Currently the slaves so not communicate back to the master in anyway.

Back – Firmware Triggr Home

Prototype

Prototype boards RF module Testing

Prototype Specs:

  • PIC16F88 running on internal 8MHz Clock – low cost and very popular, free development tools available, i.e. C compiler.
  • Works in unlicensed 915MHz ISM Band(Australia/US), can work at 433Mhz by changing RF module(US/EU/Australia).
  • RF uses FSK Modulation – Less prone to interference sources.
  • All aspects of the RF module is configurable via the firmware, i.e. frequency, Tx power, receiver bandwidth, modulation, datarate etc.
  • Indoor Range – ~30m+ works all through my house non line of sight, i.e. through multiple single brick walls, with transmitter at furtherest end, close to AV, TV & WIFI (i.e. interference sources) and receiver roaming throughout the house in different rooms, microwave oven also in the mix. No packets lost or dropped so far, but more testing needing to be done.
  • Outdoor Range – Untested, but from indoor tests I would guess 150-250m easily.
    Update:
    Outdoor Test Results here
  • Antenna – Simple 8cm whip (i.e. a single piece of wire), these RF units are matched to 50Ohm so an SMA antenna could be used
  • Sync to 1/125 – in theory it could easily sync upto 1/1000 as the Rf modules are capable of the bitrate necessary, however range will be affected by the higher the speed, also the processor / oscillator arrangement may need to be revised to handle the higher interrupt rate to process data, i.e may need to use a chip with onboard SPI support etc.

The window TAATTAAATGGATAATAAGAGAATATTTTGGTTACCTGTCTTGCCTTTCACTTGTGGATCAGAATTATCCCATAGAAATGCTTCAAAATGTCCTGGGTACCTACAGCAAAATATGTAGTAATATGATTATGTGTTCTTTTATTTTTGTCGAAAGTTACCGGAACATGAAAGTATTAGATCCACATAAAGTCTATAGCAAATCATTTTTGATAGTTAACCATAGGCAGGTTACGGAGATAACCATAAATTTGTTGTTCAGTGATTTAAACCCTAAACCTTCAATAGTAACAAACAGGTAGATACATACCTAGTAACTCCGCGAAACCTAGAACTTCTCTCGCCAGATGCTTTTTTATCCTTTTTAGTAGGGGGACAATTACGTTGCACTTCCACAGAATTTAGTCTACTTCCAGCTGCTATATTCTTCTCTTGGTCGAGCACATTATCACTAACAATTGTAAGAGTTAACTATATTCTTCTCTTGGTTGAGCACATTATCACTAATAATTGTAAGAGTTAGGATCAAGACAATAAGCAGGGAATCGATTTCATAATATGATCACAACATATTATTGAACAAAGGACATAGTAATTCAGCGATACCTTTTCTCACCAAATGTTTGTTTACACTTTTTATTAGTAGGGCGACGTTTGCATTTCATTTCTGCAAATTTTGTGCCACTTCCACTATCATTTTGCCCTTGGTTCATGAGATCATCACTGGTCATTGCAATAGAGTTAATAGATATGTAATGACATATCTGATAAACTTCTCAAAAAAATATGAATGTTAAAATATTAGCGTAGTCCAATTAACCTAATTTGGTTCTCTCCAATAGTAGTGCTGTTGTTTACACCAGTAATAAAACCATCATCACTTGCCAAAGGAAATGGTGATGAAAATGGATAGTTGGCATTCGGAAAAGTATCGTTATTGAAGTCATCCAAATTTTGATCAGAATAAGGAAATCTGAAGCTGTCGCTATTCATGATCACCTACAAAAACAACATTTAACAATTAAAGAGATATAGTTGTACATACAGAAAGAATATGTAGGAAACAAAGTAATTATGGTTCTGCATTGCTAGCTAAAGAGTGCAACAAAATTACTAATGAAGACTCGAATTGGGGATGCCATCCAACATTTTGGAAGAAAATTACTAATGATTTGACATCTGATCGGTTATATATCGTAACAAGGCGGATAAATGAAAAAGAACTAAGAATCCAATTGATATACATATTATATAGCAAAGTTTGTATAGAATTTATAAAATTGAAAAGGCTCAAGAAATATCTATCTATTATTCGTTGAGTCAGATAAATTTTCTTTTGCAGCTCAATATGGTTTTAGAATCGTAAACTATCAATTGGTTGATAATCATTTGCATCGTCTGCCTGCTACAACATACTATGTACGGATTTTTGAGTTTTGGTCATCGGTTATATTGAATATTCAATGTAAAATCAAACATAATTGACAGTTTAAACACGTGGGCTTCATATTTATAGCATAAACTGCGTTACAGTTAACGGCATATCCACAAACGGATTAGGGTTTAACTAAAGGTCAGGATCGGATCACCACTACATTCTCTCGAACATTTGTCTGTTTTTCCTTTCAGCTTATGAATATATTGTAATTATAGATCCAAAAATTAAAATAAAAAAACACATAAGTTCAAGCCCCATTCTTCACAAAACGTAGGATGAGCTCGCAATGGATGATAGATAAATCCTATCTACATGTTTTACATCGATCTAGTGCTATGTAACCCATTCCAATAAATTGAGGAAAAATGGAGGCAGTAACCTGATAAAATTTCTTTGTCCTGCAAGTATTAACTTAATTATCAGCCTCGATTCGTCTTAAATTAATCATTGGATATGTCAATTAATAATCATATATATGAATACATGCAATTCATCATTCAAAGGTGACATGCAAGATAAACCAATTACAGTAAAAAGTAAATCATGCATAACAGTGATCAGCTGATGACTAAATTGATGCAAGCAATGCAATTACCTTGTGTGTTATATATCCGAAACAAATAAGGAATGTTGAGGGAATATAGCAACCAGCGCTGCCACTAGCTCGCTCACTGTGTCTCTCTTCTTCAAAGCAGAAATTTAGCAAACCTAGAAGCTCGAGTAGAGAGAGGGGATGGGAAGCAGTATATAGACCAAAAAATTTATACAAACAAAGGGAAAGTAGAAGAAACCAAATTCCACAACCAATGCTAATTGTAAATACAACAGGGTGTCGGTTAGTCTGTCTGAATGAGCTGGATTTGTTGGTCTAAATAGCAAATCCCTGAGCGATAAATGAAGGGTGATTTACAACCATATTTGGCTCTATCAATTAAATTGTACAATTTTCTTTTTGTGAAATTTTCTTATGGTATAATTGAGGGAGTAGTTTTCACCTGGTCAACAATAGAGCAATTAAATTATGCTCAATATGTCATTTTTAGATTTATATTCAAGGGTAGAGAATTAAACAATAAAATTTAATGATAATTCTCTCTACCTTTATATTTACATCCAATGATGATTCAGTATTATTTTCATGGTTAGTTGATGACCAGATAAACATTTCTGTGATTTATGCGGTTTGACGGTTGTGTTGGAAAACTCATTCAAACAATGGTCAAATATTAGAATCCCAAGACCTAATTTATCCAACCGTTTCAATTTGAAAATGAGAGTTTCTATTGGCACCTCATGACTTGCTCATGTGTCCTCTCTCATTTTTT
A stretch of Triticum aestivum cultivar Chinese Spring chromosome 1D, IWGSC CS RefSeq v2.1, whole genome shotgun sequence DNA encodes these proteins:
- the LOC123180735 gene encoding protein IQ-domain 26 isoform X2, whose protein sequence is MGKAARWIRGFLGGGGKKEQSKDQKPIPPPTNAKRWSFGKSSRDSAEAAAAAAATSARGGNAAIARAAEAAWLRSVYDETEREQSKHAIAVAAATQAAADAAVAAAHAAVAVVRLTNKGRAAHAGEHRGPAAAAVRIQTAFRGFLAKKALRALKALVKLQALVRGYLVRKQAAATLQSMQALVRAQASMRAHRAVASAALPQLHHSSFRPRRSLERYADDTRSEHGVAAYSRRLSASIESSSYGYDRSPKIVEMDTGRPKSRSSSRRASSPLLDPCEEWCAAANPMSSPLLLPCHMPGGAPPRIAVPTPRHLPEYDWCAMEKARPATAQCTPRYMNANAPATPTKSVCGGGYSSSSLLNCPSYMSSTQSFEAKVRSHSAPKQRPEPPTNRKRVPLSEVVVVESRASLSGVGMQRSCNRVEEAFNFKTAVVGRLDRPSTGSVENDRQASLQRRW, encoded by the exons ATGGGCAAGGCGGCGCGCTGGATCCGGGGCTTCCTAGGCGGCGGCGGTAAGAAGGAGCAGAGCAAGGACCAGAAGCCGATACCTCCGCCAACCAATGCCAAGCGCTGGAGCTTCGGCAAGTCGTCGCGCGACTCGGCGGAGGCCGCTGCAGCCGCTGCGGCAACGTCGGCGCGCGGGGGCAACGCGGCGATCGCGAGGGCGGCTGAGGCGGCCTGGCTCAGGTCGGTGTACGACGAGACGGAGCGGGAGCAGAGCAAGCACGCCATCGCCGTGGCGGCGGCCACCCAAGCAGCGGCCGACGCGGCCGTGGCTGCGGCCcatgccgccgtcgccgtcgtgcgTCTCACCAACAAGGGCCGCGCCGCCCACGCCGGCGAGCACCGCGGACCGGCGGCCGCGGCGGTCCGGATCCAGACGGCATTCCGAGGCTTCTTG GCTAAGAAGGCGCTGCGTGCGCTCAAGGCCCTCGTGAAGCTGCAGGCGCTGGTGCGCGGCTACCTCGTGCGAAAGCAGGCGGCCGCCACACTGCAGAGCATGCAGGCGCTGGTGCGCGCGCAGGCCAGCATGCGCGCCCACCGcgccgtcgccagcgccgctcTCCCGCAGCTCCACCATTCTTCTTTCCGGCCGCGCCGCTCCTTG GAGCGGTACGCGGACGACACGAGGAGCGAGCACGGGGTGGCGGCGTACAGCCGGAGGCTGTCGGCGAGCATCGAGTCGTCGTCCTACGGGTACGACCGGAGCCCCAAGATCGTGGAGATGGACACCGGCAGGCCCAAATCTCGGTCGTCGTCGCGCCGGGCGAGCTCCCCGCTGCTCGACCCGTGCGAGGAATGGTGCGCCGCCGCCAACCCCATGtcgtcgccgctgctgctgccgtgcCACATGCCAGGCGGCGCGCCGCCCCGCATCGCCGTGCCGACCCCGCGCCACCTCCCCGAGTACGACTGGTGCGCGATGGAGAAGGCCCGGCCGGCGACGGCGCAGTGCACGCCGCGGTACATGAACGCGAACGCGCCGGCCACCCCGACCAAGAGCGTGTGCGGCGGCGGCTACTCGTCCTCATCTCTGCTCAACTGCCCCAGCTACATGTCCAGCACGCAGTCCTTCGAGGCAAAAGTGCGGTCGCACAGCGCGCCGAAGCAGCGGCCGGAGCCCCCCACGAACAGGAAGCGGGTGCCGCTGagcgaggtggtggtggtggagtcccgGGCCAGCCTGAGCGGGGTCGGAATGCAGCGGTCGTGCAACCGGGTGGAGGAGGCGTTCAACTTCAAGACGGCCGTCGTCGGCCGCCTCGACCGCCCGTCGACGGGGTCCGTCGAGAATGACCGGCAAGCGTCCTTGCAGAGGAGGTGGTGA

• Can act as Master or Slave.
  • Can be programmed to use any frequency from 902Mhz to 928Mhz (using the 915Mhz module), using the 433Mhz Module will allow similar channels.
  • Can be triggered by a contact closure on Trigger Input. i.e. from camera
  • Can be manually triggered by test button.
  • Trigger output is isolated upto 400V, i.e. can safely trigger old stobe units with high voltage on hotshoe / sync terminals
  • Powered by x3 AA batteries. Currently no power management in the firmware.
  • Cost per prototype board AUD$ ~25

Note on the costs:

  • Most components are sourced via local retail outlets so are probably definately more expensive that sourcing elsewhere, i.e. this can be built a lot cheaper i.e. Sub $10 in parts.
  • Some of the components I had lying around at home so I’ve just used market prices in my estimates.
  • No freight was added to construction costs.
  • Some components have minimium order quanties such as the RF module.

Back – Triggr Home Next – Firmware

EBAY Trigger Receiver PCB